>> group1, not those of refPositionsGroup.
>
> Aha, I thought that it would take the indices of the refPositionsGroup and
> only load those from the PDB.
>
>
>> If you write a PDB file that just contains the five positions of the
>> refPositionsGroup atoms, it should work.
>
> Thank you, this works! For completeness I'm pasting the working version
> below. (It was quicker for me to just paste the positions into
> refPositions).
> dihedral {
> oneSiteSystemForce
> group1 { atomnumbers 173 174 175 176 177 181 185 189 193 194
> rotateReference on
> centerReference on
> refPositionsGroup {atomnumbers 200 202 204 208 209}
> refpositions
> (0.9959999918937683,-1.2680000066757202,-0.7979999780654907)
> (2.0460000038146973,-0.8029999732971191,0.07900000363588333)
> (3.1630001068115234,-0.061000000685453415,-0.6990000009536743)
> (1.49399995803833,0.12099999934434891,1.1390000581741333)
> (1.8849999904632568,0.041999999433755875,2.3010001182556152) } ;
> group2 { dummyAtom
> (3.1630001068115234,-0.061000000685453415,-0.6990000009536743) } ;
> group3 { dummyAtom
> (3.1630001068115234,-0.061000000685453415,9.300999999046326) } ;
> group4 { dummyAtom
> (13.163000106811523,-0.061000000685453415,9.300999999046326) } ;
> }
> }
>
>
> Update:
> I analysed the first 50 ns of the simulation with the new coordinate
> system. The result does not match the previous one (the PMF seems
> distorted). I'm almost 100% I made some mistake in the configuration file,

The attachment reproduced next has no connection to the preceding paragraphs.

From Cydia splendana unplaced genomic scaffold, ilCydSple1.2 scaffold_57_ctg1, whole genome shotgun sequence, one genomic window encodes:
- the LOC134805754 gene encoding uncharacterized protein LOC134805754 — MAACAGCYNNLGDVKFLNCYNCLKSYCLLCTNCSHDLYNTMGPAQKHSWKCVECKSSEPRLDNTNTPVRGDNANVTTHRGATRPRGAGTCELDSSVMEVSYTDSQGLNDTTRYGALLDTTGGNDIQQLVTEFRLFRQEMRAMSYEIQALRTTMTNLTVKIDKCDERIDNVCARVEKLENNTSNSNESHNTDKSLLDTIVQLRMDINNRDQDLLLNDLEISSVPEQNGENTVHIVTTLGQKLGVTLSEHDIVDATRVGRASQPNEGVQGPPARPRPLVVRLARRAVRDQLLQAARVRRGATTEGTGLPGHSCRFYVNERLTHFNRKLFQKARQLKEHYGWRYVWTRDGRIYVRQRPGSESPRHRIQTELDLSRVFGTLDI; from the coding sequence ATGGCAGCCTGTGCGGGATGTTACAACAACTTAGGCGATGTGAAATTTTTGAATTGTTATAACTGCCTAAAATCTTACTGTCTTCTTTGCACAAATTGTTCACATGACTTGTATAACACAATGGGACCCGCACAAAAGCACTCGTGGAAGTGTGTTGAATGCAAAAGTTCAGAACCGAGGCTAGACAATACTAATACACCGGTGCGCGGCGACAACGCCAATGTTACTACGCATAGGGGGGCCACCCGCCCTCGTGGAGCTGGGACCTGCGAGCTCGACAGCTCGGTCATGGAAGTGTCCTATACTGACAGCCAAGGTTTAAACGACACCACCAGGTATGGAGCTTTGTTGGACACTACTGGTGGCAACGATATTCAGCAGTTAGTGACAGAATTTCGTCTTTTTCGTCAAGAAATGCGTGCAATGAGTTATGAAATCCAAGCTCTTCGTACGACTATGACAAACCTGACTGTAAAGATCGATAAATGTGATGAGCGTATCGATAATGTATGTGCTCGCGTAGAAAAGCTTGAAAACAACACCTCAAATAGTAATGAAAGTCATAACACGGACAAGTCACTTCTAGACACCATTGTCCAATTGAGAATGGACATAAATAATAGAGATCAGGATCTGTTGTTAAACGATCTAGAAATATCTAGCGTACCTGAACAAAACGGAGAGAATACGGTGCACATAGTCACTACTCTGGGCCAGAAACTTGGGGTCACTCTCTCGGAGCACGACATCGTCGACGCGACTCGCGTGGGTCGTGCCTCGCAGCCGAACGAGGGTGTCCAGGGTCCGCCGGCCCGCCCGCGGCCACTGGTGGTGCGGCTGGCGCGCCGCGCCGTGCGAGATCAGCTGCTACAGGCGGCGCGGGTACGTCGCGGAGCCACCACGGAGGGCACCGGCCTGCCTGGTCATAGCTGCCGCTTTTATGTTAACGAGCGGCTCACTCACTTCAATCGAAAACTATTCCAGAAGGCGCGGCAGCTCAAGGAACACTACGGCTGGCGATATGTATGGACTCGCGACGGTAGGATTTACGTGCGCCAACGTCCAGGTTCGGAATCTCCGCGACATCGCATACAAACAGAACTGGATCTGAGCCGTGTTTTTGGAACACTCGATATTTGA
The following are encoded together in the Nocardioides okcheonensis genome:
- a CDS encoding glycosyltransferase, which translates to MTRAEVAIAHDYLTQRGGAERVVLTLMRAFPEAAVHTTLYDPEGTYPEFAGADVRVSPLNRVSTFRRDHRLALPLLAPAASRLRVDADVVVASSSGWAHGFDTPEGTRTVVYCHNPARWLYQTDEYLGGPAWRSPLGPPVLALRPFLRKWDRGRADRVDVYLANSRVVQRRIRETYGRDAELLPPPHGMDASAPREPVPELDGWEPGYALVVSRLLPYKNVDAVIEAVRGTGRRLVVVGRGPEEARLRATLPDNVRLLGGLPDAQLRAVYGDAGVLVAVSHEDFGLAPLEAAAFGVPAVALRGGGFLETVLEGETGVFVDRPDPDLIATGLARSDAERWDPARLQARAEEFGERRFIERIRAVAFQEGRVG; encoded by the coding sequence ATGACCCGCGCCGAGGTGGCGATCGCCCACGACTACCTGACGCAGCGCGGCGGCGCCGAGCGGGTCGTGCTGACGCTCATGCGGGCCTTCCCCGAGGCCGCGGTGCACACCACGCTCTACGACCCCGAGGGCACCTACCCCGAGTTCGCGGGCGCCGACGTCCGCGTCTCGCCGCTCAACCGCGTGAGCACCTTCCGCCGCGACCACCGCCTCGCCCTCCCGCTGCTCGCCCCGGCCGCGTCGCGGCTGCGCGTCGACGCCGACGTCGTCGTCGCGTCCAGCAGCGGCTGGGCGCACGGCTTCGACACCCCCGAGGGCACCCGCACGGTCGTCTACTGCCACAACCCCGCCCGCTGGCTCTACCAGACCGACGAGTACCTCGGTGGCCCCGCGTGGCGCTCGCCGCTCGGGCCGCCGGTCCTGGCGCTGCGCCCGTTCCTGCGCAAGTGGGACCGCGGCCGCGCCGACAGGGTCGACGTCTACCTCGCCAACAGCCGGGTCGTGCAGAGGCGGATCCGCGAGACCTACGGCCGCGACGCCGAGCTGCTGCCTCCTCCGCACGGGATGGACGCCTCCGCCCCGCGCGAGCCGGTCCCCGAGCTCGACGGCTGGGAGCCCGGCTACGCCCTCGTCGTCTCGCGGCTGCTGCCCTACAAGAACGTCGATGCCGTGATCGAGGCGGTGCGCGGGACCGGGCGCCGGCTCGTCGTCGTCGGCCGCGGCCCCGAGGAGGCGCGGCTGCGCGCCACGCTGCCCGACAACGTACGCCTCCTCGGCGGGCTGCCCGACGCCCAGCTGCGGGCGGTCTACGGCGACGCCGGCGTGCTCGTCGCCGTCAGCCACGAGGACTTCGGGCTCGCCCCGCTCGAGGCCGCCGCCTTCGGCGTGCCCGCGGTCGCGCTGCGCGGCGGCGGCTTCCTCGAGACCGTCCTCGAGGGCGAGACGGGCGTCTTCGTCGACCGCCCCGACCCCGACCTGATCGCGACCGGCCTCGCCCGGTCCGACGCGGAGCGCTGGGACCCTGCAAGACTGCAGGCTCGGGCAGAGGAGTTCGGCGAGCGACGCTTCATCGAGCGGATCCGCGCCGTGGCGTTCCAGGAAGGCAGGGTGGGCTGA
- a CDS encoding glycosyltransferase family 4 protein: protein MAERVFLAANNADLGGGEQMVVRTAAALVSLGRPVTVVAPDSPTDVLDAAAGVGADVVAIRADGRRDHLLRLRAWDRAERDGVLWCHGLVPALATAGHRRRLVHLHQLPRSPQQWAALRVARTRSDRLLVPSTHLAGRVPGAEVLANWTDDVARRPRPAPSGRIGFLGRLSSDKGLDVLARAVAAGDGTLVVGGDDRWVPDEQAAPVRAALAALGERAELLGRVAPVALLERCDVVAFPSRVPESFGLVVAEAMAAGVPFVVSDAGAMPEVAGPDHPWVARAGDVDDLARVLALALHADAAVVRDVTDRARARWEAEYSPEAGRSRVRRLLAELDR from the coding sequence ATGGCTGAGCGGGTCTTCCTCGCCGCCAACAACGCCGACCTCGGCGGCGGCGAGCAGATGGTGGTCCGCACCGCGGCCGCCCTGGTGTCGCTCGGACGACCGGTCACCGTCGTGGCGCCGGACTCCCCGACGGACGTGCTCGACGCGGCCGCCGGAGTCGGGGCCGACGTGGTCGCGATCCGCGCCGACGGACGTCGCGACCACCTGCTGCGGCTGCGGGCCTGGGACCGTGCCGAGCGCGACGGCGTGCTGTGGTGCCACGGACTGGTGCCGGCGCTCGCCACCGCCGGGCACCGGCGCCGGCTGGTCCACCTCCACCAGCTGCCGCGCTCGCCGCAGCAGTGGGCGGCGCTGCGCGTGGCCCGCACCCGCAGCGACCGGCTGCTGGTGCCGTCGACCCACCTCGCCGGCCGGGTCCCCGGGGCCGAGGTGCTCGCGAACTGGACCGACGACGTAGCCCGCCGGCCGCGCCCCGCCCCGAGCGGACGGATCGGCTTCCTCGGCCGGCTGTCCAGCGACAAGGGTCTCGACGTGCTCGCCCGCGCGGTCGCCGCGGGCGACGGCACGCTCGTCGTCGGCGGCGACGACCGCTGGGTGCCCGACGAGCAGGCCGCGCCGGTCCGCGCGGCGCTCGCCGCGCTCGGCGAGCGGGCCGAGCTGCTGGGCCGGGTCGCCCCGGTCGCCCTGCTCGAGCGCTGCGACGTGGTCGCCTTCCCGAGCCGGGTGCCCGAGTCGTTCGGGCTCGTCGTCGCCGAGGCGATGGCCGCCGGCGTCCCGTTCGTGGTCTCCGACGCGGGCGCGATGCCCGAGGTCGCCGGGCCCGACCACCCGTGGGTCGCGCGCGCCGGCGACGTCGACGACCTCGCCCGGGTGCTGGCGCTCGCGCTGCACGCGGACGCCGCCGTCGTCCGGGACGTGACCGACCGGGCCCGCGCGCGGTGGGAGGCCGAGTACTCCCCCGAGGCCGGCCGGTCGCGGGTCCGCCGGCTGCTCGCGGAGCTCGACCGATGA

> but just to be sure, could you comment on the following two warnings?
>
>
> - From the manual under rotateReference/centerRefrence:
> *"Note*:*the derivatives of the colvars with respect to the
> rotation/translation are usually neglected (except by *rmsd* and *
> eigenvector*)*."
> What exactly does this mean? Does this come into play when
> the Cartesian biasing force is calculated (eq 4<http://www.edam.uhp-nancy.fr/ABF/theory.html>)
> from the colvar derivative? (BTW there is still a small typo in that
> equation - the gradient should be along Cartesian coordinates and not
> along colvars space).
> - From the log file:
>
> "Warning: atom group "group1" is set to be rotated to a reference
> orientation: a torque different than zero on this group could make the
> simulation unstable. If this happens, set "disableForces" to yes for this
> group."
> If I understand rotateReference/centerRefrence correctly, the
> atoms in the group are first rotated and translated to
> best superimpose with the reference positions, then the value of the colvar
> is calculated (and the derivative at that point) and the Cartesian forces
> are estimated from the average forces on the colvars in this bin. Then
> this Cartesian forces are rotated back into the original reference frame.
> In my case this almost certainly result in a non zero torque, but the
> simulation still seems stable. Should I be worried about this
> non-zero torque?
>
>
>
> Again, thank you very much & best regards,
> Ajasja
>